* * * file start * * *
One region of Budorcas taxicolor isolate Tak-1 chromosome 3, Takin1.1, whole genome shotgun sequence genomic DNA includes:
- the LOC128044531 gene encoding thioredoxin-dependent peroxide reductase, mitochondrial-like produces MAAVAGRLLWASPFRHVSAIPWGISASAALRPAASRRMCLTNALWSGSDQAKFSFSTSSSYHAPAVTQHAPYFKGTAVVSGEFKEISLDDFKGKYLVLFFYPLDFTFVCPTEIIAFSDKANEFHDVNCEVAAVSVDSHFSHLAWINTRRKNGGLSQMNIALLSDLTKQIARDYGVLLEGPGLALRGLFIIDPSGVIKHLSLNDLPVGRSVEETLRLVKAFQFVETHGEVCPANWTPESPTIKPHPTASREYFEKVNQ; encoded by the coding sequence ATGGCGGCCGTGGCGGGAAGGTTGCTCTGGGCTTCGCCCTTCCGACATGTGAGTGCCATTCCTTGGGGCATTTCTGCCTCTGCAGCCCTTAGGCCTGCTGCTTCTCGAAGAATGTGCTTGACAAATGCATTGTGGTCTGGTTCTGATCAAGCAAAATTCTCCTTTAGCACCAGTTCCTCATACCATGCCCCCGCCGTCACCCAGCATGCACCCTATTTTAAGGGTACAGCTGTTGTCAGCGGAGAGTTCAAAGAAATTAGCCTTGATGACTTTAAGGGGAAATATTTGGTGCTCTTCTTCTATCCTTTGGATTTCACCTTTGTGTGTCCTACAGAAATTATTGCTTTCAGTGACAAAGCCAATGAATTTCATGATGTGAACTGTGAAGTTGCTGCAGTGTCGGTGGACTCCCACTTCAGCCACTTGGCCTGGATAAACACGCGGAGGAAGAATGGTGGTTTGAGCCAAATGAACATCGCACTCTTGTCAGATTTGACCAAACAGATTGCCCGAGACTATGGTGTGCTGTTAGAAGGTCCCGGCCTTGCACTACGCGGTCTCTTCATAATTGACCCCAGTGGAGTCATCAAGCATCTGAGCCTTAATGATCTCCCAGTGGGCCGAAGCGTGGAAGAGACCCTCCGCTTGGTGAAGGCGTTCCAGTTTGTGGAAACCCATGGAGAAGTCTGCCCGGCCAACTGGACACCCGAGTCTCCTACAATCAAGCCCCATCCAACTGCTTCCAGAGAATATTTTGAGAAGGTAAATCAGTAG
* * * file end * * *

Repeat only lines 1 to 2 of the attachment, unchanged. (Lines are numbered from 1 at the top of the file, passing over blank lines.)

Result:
One region of Budorcas taxicolor isolate Tak-1 chromosome 3, Takin1.1, whole genome shotgun sequence genomic DNA includes:
- the LOC128044531 gene encoding thioredoxin-dependent peroxide reductase, mitochondrial-like produces MAAVAGRLLWASPFRHVSAIPWGISASAALRPAASRRMCLTNALWSGSDQAKFSFSTSSSYHAPAVTQHAPYFKGTAVVSGEFKEISLDDFKGKYLVLFFYPLDFTFVCPTEIIAFSDKANEFHDVNCEVAAVSVDSHFSHLAWINTRRKNGGLSQMNIALLSDLTKQIARDYGVLLEGPGLALRGLFIIDPSGVIKHLSLNDLPVGRSVEETLRLVKAFQFVETHGEVCPANWTPESPTIKPHPTASREYFEKVNQ; encoded by the coding sequence ATGGCGGCCGTGGCGGGAAGGTTGCTCTGGGCTTCGCCCTTCCGACATGTGAGTGCCATTCCTTGGGGCATTTCTGCCTCTGCAGCCCTTAGGCCTGCTGCTTCTCGAAGAATGTGCTTGACAAATGCATTGTGGTCTGGTTCTGATCAAGCAAAATTCTCCTTTAGCACCAGTTCCTCATACCATGCCCCCGCCGTCACCCAGCATGCACCCTATTTTAAGGGTACAGCTGTTGTCAGCGGAGAGTTCAAAGAAATTAGCCTTGATGACTTTAAGGGGAAATATTTGGTGCTCTTCTTCTATCCTTTGGATTTCACCTTTGTGTGTCCTACAGAAATTATTGCTTTCAGTGACAAAGCCAATGAATTTCATGATGTGAACTGTGAAGTTGCTGCAGTGTCGGTGGACTCCCACTTCAGCCACTTGGCCTGGATAAACACGCGGAGGAAGAATGGTGGTTTGAGCCAAATGAACATCGCACTCTTGTCAGATTTGACCAAACAGATTGCCCGAGACTATGGTGTGCTGTTAGAAGGTCCCGGCCTTGCACTACGCGGTCTCTTCATAATTGACCCCAGTGGAGTCATCAAGCATCTGAGCCTTAATGATCTCCCAGTGGGCCGAAGCGTGGAAGAGACCCTCCGCTTGGTGAAGGCGTTCCAGTTTGTGGAAACCCATGGAGAAGTCTGCCCGGCCAACTGGACACCCGAGTCTCCTACAATCAAGCCCCATCCAACTGCTTCCAGAGAATATTTTGAGAAGGTAAATCAGTAG